Actually if you're building a 4:3 frankNpad then you have no choice but using a pre-08/08 nvidia board, there were non made in august 2008. Many of us have used them and we are aware of the risk, but if you want powerful graphics, you just have to accept the risk and pay the piper if you do have a failure. The actual failure rate of these chips is very low, but it's compounded by the same failed chips being recycled back into the used computer and/or parts market. This is often done by several different methods and some due to incompetence, others by sheer greed. Some boards and systems traded online have been reflowed using a heatgun. They will often work for hours, days,6 weeks, maybe even months... but usually just long enough to scam someone. Other methods include baking the board in an over, wrapping it in blankets and forcing an overheat condition, or in some cases the board is actually reflowed by an infrared reballing machine, sometimes by a technician that just doesn't understand the nature of the defect and (falsely) believes it's the solder connections that failed, when it's actually internal chip damage.
Next up in the problematic boards are the 3rd party refurb boards. Since nVidia only makes these chips when required to do so by oem contracts, 3rd party refurbishers cannot buy them through proper channels, so they end up getting fake chips. These are used chips that are pulled from old boards and have had the numbers polished off and new numbers etched onto the die. This has been a common practice in china for years, and when reliable chips are used, it isn't a major problem, but in this case it's caused the markets to be flooded with these fake chips so none can be trusted. If you do a google search on "fake chips" and "china", you'll see that the U.S. military was scammed into buying thousands of these, and they were purchased from legitimate channels, but it seems that in each case someone along the line found a cheaper source and just assumed they were genuine and wanted to save some money, and it ended up costing the tax payers in the end.
When I source an nVidia board for a frankNpad project I start with a complete corporate laptop that has never failed and I run them 24/7 for a min of 7 days while temps are monitored, and this includes at least four hours of GPU stress test. Usually a reflowed or baked board won't last more then 15mins of this, but a good strong gpu won't flinch and will run a steady temp throughout the test while keeping the fan on high speed in manual mode. If the board passes all the tests then I consider it a suitable board to use. Overall the failure rate of these nVidia chips are very low, far less then 1%, but with many millions of them made, even 0.01% failure adds up to thousands of dead chips and angry users. Over in the Lenovo forums you can see there have been a few hundred members reporting failures, and I'm sure there are many failures not reported, and many that are reported are what I refer to as "2nd generation" failures, such as buying a cheap ebay system that dies in two months... that isn't nVidia's fault, it's the fault of whoever baked, heatgunned, or reflowed the board, but the point is if there were over 1% failure we'd probably see thousands of reports, not hundreds. One popular way to avoid this is to use a board with Intel graphics. These boards rarely have native penryn support, but are very reliable, however if I was going to invest the time and money to build an "ultimate frankNpad", I'd want to have some powerful graphics behind it, even if it did mean I may need to replace the board someday. It boils down to a matter of personal choice, and to anyone building one of these it's not going to be an earth shattering tragedy if they have to replace a board, it's just something you need to accept if you want the best.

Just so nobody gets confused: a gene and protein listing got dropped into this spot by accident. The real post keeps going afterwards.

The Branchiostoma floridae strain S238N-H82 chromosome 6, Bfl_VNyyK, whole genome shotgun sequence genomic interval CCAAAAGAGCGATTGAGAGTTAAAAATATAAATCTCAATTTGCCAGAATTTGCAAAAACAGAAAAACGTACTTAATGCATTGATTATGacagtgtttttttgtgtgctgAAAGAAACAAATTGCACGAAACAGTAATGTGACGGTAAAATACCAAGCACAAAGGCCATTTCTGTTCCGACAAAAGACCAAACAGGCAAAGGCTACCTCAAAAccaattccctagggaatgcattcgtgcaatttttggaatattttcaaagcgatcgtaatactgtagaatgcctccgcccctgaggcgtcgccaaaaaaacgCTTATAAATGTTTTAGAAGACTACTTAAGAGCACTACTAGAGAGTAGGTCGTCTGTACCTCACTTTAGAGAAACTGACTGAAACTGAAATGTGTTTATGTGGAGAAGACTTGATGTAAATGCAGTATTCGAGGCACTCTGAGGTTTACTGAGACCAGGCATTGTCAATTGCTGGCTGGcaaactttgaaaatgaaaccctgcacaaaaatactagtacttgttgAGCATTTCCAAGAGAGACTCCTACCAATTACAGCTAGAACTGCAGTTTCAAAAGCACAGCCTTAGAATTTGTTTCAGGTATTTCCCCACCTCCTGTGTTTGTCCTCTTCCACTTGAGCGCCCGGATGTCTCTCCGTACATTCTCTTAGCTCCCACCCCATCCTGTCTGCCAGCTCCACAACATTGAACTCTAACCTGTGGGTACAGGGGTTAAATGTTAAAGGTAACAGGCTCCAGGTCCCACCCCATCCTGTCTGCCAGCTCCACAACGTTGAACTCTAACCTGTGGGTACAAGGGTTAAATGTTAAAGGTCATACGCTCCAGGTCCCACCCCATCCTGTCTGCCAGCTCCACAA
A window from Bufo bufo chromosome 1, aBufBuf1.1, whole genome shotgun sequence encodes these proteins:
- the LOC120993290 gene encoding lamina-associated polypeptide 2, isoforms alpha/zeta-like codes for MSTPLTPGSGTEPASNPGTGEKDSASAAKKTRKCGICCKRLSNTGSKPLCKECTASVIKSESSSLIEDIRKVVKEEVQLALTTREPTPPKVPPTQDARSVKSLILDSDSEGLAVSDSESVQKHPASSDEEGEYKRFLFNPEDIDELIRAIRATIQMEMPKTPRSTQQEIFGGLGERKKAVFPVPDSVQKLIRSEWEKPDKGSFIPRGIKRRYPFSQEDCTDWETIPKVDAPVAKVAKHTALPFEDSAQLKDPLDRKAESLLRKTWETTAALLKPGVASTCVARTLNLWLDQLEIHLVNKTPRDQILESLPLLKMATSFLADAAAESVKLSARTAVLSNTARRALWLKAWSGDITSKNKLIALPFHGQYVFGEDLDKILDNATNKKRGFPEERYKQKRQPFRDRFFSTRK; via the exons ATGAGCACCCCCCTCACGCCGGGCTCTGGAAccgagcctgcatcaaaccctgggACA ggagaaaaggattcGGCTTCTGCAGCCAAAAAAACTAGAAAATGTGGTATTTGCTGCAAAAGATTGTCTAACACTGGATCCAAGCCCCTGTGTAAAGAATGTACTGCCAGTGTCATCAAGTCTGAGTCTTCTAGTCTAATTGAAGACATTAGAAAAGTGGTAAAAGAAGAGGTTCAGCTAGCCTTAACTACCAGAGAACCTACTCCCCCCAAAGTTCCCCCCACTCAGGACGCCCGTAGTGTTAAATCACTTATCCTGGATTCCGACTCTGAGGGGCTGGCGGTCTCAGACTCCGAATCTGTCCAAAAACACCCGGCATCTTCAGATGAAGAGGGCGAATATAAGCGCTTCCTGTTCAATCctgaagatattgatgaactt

There are genuine Lenovo refurb boards that you can buy, they cost close to $700 and not all of them get new GPU chips, so it would be cheaper to get two good well tested boards and tuck one away for emergencies if needed, but you can sometimes find these boards, I have two of these frankNpads in my collection, one has a board with a genuine new chip, but the board alone cost me more then many pay for an entire laptop, so that route isn't for everyone.
Another route you can take is to get an 08/08 board from a 14" widescreen and transplant the GPU onto the 4:3 board. This too won't be cheap, but I do have one of these boards that failed from a non-gpu problem and if I'm unable to repair the board, then I may have the chip transplanted, or may be willing to sell it.
There are many options available, some better then others, but there is no perfect solution, only choices that vary in cost and reliability.
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